A third batch of rough notes while reading Bertell Ollman’s “Dance of the Dialectic” following on from the first and second installments.
Studying History Backwards
For Marx, the best approach to studying how the past developed into the present is to work backwards from effect to cause – instead of more usual assessments of the influence of the “economic factor” in tracing causality forwards. This is rooted again the philosophy of internal relations. His approach is therefore rather “precondition and result”, the two things viewed dynamically. Investigating how something comes into being is done from results backwards through the necessary preconditions – ie. from the vantage point of what things turned into.
Ollman emphasises that this is not teleological – nothing is inevitable. Rather it is a question of what had to happen to make just this present possible. This is not to deny human agency – people could have chosen differently. Vantage point is the key. The alternative in writing history is to make choices about what to focus on based on criteria outside the historical process itself.
Marx’s interest in eg. feudalism is therefore not in explaining feudalism but looking for the things which were important in the rise of capitalism.
The section on the future is far less convincing. Marx projects current trends into the future to identify what communism might look like using the same tools, but this short segment is weak.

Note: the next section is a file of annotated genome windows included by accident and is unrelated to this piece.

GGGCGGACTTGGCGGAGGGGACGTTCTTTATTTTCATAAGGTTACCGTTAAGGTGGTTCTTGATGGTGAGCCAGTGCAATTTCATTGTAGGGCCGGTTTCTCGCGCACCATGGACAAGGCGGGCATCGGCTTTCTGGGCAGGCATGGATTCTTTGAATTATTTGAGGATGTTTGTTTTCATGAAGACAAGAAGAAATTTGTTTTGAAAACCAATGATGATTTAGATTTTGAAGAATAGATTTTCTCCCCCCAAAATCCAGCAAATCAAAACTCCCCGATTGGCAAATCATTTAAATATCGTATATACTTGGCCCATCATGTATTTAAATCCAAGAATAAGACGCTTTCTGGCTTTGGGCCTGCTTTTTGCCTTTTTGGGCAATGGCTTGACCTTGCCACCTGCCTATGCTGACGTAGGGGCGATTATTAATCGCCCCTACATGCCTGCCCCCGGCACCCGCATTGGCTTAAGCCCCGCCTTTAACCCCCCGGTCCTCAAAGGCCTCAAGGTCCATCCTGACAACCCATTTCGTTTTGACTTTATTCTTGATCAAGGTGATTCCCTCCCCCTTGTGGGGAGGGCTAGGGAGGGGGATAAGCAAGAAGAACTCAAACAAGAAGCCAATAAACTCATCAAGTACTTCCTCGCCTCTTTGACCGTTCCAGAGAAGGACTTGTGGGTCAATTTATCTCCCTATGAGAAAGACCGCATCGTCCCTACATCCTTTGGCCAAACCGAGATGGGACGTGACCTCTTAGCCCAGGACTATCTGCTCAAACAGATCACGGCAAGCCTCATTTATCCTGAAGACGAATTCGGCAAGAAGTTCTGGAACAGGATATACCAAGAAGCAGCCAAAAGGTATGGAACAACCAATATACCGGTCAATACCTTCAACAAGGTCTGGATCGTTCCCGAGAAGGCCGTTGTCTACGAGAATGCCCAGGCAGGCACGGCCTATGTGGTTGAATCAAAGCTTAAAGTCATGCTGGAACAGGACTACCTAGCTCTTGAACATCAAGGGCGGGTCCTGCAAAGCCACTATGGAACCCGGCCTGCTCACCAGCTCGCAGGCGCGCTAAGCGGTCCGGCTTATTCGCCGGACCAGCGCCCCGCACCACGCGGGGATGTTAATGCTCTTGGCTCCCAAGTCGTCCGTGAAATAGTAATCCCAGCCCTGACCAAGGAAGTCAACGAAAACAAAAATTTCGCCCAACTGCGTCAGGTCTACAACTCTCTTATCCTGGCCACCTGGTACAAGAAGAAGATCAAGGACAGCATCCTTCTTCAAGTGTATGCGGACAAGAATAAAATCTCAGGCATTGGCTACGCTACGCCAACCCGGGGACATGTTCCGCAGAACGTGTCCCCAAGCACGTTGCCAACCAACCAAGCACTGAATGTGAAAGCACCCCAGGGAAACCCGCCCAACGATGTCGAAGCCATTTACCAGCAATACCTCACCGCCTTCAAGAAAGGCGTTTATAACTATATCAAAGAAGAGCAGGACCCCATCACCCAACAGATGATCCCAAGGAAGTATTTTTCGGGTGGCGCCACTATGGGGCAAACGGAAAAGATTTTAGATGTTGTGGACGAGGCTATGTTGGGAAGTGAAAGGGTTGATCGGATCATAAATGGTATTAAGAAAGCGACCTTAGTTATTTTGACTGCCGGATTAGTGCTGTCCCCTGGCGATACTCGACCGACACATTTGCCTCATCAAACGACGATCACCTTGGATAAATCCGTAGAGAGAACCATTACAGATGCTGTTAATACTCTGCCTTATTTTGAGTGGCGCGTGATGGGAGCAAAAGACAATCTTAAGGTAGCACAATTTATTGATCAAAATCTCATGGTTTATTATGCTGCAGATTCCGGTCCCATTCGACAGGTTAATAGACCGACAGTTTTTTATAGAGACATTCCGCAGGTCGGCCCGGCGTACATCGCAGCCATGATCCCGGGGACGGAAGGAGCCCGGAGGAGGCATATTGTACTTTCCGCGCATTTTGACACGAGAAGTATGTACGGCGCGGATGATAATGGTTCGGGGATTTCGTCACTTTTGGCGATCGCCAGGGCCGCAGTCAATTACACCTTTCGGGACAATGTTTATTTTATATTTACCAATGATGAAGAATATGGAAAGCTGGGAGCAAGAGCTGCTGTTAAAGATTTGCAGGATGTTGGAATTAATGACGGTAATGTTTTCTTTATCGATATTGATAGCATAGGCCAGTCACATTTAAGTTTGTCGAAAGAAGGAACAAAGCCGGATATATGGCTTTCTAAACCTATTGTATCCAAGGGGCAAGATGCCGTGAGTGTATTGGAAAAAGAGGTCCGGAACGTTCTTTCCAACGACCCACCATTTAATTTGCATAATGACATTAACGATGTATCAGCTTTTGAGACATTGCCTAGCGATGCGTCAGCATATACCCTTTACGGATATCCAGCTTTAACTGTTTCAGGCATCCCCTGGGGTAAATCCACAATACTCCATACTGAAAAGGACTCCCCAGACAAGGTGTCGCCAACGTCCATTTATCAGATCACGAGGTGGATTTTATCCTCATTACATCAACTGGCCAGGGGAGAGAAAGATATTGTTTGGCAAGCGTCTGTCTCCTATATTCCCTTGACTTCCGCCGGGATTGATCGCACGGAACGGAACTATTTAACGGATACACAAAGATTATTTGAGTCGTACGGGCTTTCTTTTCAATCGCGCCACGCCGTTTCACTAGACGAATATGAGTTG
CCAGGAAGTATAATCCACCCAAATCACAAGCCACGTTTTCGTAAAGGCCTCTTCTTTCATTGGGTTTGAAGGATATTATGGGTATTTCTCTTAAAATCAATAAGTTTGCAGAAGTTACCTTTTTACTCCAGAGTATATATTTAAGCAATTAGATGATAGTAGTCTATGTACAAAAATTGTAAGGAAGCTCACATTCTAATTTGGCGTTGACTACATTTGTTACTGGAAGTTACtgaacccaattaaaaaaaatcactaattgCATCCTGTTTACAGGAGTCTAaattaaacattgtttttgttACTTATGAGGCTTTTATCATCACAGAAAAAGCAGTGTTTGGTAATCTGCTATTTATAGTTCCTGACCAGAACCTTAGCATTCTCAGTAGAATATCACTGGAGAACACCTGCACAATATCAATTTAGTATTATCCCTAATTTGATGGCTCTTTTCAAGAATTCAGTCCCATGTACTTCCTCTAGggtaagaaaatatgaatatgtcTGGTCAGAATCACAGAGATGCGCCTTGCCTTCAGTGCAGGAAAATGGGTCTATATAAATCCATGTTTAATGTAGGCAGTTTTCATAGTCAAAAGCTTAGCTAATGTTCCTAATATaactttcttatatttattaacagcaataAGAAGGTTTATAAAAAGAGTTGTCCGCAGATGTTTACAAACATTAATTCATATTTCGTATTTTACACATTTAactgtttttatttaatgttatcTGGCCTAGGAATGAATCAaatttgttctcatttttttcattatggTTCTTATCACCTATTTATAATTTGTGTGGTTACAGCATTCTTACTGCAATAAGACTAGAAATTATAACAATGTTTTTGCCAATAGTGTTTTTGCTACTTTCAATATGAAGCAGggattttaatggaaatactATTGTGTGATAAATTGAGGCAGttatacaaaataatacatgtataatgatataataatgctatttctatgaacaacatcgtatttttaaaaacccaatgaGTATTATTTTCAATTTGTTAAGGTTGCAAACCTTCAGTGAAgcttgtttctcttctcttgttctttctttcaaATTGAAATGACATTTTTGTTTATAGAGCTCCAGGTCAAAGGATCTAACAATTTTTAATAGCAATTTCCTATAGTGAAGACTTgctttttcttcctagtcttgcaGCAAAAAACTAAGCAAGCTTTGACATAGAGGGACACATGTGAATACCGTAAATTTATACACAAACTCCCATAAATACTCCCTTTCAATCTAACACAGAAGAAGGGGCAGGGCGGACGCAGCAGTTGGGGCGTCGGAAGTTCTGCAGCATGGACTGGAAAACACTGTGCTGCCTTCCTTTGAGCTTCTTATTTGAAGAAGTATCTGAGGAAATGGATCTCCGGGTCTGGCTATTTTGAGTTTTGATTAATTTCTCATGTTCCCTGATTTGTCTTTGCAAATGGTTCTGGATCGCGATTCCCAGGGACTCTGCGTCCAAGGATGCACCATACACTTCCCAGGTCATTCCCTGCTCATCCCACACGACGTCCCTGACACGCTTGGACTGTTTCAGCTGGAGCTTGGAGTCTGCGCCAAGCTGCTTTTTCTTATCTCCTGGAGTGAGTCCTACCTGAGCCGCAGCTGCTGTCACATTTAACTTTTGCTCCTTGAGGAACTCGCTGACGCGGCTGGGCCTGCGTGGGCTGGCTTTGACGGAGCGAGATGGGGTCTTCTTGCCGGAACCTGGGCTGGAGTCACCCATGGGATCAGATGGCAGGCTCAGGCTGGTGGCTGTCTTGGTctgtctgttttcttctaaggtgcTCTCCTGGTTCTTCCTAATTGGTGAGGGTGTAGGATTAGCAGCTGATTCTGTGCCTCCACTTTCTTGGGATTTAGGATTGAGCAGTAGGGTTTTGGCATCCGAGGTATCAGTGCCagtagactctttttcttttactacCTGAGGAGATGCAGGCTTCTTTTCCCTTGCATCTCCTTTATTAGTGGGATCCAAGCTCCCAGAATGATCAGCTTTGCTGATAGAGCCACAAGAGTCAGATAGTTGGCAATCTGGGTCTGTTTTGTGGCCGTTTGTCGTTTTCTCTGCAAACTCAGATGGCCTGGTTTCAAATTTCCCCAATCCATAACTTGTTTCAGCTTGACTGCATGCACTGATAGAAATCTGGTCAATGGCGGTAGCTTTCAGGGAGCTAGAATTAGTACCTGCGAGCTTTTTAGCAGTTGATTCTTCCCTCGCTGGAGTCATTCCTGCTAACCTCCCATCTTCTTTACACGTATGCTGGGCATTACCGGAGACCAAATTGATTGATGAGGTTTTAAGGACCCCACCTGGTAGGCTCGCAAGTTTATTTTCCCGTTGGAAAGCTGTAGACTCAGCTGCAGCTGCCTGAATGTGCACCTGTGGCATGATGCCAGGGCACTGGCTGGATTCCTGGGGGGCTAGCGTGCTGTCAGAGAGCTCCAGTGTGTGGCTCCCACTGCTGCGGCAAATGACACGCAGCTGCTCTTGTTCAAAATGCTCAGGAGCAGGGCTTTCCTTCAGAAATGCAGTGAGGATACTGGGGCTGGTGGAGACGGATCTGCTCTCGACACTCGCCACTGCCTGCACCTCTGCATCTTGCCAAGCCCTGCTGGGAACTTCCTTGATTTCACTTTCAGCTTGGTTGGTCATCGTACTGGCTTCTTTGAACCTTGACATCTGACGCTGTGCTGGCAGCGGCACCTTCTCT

Dialectic as Inquiry and Exposition
As inquiry, the methods outlined (internal relations, abstraction, and the various dialectical tools) provide the means by which Marx investigates his subject. “The dialectic as inquiry is the search for internal relations within and between abstracted units”.
As exposition, the dialectic “is Marx’s means of expounding these relations to his readers”. The difficulty of making language explain the analysis explains why Marx continually reworked Capital for example. Main features include dealing with each subject from many vantage points, along with following each subject through the particular forms it assumes at different times and in different contexts.
Marx assumes or masks the larger part of what he identifies in a Relation in order to be able to express and explain the point he is trying to bring out. In other words we only see part of the meaning he sees or is trying to convey. He uses many different phrases to signal this, including ‘reflection’, ‘manifestation’, ‘in one of its aspects’.
The ‘identity’ of things which are seemingly different (“division of labour and private property are identical expressions”) causes confusion among critics. Critics also tend to look for causal relationships “setting apart horse and cart where Marx meant each conception to convey both”.
Marxism and Political Science
Marxism has not to date formed a significant part in political science. But he does have a theory of the state, albeit not one that is written clearly in a single place. Underneath these theories is Marx’s concern to locate relations within a system and depicting the effects of that system on the relational parts.
Ollman then restates Marx’s method, stating that it exists on 5 levels:
- Ontology: study of ‘being’. Marx asserts that reality exists outside us, but as a totality of internally related parts.
- Epistemology: how what is known is arranged in thought.
- Inquiry: what Marx is looking for and how he understands what he finds.
- Intellectual reconstruction.